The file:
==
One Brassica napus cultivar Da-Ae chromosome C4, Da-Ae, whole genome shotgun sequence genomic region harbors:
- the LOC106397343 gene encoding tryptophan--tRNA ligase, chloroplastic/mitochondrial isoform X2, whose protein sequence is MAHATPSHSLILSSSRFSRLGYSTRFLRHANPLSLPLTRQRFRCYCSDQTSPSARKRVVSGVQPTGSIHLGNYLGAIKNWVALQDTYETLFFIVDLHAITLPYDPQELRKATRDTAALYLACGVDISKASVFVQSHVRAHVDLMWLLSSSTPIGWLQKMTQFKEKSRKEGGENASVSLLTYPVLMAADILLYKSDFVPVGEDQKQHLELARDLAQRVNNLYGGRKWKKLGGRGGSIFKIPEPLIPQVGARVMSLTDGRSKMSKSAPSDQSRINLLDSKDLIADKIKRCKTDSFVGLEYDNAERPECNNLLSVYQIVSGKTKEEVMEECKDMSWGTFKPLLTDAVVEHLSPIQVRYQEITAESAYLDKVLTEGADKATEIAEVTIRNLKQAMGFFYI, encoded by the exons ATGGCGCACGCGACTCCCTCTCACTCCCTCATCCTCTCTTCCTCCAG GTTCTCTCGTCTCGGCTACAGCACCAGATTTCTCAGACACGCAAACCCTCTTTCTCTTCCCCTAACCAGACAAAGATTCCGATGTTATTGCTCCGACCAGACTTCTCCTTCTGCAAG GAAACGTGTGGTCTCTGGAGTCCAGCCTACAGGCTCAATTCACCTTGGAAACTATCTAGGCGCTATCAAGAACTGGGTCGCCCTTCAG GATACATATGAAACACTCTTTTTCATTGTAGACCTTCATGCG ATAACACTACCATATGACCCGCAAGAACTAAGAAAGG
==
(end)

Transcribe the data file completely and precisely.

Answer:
One Brassica napus cultivar Da-Ae chromosome C4, Da-Ae, whole genome shotgun sequence genomic region harbors:
- the LOC106397343 gene encoding tryptophan--tRNA ligase, chloroplastic/mitochondrial isoform X2, whose protein sequence is MAHATPSHSLILSSSRFSRLGYSTRFLRHANPLSLPLTRQRFRCYCSDQTSPSARKRVVSGVQPTGSIHLGNYLGAIKNWVALQDTYETLFFIVDLHAITLPYDPQELRKATRDTAALYLACGVDISKASVFVQSHVRAHVDLMWLLSSSTPIGWLQKMTQFKEKSRKEGGENASVSLLTYPVLMAADILLYKSDFVPVGEDQKQHLELARDLAQRVNNLYGGRKWKKLGGRGGSIFKIPEPLIPQVGARVMSLTDGRSKMSKSAPSDQSRINLLDSKDLIADKIKRCKTDSFVGLEYDNAERPECNNLLSVYQIVSGKTKEEVMEECKDMSWGTFKPLLTDAVVEHLSPIQVRYQEITAESAYLDKVLTEGADKATEIAEVTIRNLKQAMGFFYI, encoded by the exons ATGGCGCACGCGACTCCCTCTCACTCCCTCATCCTCTCTTCCTCCAG GTTCTCTCGTCTCGGCTACAGCACCAGATTTCTCAGACACGCAAACCCTCTTTCTCTTCCCCTAACCAGACAAAGATTCCGATGTTATTGCTCCGACCAGACTTCTCCTTCTGCAAG GAAACGTGTGGTCTCTGGAGTCCAGCCTACAGGCTCAATTCACCTTGGAAACTATCTAGGCGCTATCAAGAACTGGGTCGCCCTTCAG GATACATATGAAACACTCTTTTTCATTGTAGACCTTCATGCG ATAACACTACCATATGACCCGCAAGAACTAAGAAAGG